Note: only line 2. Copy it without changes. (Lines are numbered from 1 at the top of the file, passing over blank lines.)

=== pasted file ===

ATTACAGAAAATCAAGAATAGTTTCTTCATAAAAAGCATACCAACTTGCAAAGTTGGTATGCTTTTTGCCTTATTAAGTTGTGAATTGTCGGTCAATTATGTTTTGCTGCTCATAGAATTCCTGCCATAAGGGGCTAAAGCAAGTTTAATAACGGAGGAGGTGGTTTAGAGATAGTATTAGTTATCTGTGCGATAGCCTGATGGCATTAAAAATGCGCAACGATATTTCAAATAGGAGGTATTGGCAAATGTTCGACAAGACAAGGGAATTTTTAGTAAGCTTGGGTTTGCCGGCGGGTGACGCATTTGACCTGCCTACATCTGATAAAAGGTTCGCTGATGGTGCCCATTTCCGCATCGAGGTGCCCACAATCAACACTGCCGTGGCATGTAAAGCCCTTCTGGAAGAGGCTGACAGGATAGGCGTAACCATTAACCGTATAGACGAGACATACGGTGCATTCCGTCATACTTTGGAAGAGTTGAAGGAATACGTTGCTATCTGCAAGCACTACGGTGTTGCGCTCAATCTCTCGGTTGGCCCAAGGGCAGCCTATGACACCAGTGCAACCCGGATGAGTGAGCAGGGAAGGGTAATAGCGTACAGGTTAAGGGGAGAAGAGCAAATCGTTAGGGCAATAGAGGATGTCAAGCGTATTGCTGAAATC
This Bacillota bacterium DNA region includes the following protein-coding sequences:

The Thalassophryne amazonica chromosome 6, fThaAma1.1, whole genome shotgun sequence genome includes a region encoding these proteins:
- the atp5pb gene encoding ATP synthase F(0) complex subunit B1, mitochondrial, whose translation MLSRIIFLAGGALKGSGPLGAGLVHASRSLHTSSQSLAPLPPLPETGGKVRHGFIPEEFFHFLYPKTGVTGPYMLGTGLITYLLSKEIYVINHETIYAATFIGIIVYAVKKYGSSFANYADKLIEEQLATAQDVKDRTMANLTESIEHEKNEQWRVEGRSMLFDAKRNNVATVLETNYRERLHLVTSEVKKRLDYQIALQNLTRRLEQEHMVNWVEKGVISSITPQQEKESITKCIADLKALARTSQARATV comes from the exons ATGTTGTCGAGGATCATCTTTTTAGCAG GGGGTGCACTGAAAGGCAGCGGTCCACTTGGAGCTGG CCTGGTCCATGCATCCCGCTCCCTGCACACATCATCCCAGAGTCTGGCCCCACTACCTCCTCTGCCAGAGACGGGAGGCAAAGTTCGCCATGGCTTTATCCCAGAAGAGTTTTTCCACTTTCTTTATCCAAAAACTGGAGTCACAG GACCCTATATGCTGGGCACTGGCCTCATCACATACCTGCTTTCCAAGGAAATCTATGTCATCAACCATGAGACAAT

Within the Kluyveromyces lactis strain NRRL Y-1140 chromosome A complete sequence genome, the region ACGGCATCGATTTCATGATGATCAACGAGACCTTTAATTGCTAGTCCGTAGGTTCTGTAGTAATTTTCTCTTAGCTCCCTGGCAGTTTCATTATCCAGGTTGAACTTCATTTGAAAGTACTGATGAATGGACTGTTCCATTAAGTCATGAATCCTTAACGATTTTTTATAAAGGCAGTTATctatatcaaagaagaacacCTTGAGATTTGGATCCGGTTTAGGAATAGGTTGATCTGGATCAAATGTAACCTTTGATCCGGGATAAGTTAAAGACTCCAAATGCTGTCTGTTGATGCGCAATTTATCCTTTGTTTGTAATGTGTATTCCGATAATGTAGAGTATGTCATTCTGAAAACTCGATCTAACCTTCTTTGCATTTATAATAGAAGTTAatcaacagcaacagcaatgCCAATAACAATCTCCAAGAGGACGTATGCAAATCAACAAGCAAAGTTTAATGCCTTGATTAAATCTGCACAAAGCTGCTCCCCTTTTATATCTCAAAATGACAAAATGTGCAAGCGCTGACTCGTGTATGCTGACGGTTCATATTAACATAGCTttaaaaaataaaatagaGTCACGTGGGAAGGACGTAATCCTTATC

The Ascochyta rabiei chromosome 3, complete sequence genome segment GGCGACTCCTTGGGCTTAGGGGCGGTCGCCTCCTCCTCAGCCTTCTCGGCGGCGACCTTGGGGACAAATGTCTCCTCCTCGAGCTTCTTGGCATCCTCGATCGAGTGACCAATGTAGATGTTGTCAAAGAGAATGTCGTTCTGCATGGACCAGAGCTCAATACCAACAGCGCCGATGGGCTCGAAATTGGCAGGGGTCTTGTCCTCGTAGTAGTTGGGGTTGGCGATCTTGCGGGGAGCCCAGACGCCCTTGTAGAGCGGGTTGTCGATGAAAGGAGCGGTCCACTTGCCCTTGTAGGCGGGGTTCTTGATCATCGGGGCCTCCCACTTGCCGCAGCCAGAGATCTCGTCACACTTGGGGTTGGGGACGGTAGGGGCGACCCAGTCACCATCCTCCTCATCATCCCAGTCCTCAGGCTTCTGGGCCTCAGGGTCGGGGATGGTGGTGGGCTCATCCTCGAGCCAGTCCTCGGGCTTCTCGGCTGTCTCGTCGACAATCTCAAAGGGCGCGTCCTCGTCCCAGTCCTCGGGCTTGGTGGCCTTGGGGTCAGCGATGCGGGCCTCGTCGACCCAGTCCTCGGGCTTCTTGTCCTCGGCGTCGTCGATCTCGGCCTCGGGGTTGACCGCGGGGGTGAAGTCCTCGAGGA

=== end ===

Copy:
This Bacillota bacterium DNA region includes the following protein-coding sequences: